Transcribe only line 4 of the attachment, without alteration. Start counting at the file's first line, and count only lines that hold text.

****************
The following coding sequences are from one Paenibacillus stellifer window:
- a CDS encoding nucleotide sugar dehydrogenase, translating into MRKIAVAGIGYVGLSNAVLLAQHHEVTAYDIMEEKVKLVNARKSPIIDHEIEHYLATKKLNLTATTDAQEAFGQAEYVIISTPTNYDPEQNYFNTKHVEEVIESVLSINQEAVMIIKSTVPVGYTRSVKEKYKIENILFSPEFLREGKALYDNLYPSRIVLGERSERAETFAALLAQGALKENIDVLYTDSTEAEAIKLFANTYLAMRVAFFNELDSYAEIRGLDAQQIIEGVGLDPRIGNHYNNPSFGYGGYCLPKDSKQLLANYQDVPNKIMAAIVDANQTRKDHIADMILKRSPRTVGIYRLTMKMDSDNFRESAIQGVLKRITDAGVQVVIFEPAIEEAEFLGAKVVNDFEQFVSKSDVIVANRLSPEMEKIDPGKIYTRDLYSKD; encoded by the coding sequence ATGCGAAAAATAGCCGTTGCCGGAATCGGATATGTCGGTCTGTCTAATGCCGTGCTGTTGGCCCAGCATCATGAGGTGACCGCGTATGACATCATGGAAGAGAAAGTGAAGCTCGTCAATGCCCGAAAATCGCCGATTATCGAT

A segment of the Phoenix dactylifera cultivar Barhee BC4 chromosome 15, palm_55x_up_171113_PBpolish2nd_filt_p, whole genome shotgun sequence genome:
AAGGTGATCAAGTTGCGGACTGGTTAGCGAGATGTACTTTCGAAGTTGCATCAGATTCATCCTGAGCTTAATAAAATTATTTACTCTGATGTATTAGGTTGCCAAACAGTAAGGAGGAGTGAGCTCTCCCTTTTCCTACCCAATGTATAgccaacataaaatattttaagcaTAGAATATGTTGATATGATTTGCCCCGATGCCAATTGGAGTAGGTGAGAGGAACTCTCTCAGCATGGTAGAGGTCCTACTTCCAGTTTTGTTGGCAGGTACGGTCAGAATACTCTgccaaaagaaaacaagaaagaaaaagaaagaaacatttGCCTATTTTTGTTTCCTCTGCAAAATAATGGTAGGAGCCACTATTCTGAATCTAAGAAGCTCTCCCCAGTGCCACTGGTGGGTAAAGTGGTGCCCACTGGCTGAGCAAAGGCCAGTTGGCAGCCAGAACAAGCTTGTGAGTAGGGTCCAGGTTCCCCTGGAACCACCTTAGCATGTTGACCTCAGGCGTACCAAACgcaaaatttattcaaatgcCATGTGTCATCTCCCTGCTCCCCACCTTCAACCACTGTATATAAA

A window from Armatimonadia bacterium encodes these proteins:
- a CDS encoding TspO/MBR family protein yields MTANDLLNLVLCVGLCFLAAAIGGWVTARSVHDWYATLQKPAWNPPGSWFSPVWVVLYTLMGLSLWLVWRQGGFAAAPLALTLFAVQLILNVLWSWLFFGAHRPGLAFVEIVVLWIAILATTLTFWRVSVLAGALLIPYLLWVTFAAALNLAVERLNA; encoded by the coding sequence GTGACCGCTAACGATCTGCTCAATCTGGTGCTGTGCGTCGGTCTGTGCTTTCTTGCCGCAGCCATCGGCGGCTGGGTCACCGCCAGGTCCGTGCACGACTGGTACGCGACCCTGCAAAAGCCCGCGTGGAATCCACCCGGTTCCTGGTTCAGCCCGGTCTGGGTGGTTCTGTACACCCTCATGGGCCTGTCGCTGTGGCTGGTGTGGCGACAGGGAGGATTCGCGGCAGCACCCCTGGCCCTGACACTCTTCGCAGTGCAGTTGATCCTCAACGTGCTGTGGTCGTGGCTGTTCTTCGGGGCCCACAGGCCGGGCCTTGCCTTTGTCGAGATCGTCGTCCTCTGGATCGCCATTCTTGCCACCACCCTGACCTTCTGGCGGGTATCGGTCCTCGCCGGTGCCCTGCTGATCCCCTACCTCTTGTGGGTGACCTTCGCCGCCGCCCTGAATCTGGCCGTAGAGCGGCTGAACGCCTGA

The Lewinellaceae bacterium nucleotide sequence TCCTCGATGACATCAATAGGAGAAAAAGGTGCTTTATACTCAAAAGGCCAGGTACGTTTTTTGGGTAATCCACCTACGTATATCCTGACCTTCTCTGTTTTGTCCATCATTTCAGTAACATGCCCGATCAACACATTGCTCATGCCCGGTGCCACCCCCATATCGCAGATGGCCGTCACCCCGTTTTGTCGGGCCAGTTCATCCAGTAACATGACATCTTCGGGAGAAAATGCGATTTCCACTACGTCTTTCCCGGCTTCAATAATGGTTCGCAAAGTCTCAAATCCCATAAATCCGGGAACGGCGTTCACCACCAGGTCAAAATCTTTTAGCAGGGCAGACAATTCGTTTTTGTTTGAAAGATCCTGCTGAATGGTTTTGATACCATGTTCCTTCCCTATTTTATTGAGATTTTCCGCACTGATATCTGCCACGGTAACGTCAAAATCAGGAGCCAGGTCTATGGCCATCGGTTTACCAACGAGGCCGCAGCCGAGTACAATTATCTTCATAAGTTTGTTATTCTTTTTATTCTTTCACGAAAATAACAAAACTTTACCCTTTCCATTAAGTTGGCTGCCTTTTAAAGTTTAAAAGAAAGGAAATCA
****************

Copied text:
AAGGTGATCAAGTTGCGGACTGGTTAGCGAGATGTACTTTCGAAGTTGCATCAGATTCATCCTGAGCTTAATAAAATTATTTACTCTGATGTATTAGGTTGCCAAACAGTAAGGAGGAGTGAGCTCTCCCTTTTCCTACCCAATGTATAgccaacataaaatattttaagcaTAGAATATGTTGATATGATTTGCCCCGATGCCAATTGGAGTAGGTGAGAGGAACTCTCTCAGCATGGTAGAGGTCCTACTTCCAGTTTTGTTGGCAGGTACGGTCAGAATACTCTgccaaaagaaaacaagaaagaaaaagaaagaaacatttGCCTATTTTTGTTTCCTCTGCAAAATAATGGTAGGAGCCACTATTCTGAATCTAAGAAGCTCTCCCCAGTGCCACTGGTGGGTAAAGTGGTGCCCACTGGCTGAGCAAAGGCCAGTTGGCAGCCAGAACAAGCTTGTGAGTAGGGTCCAGGTTCCCCTGGAACCACCTTAGCATGTTGACCTCAGGCGTACCAAACgcaaaatttattcaaatgcCATGTGTCATCTCCCTGCTCCCCACCTTCAACCACTGTATATAAA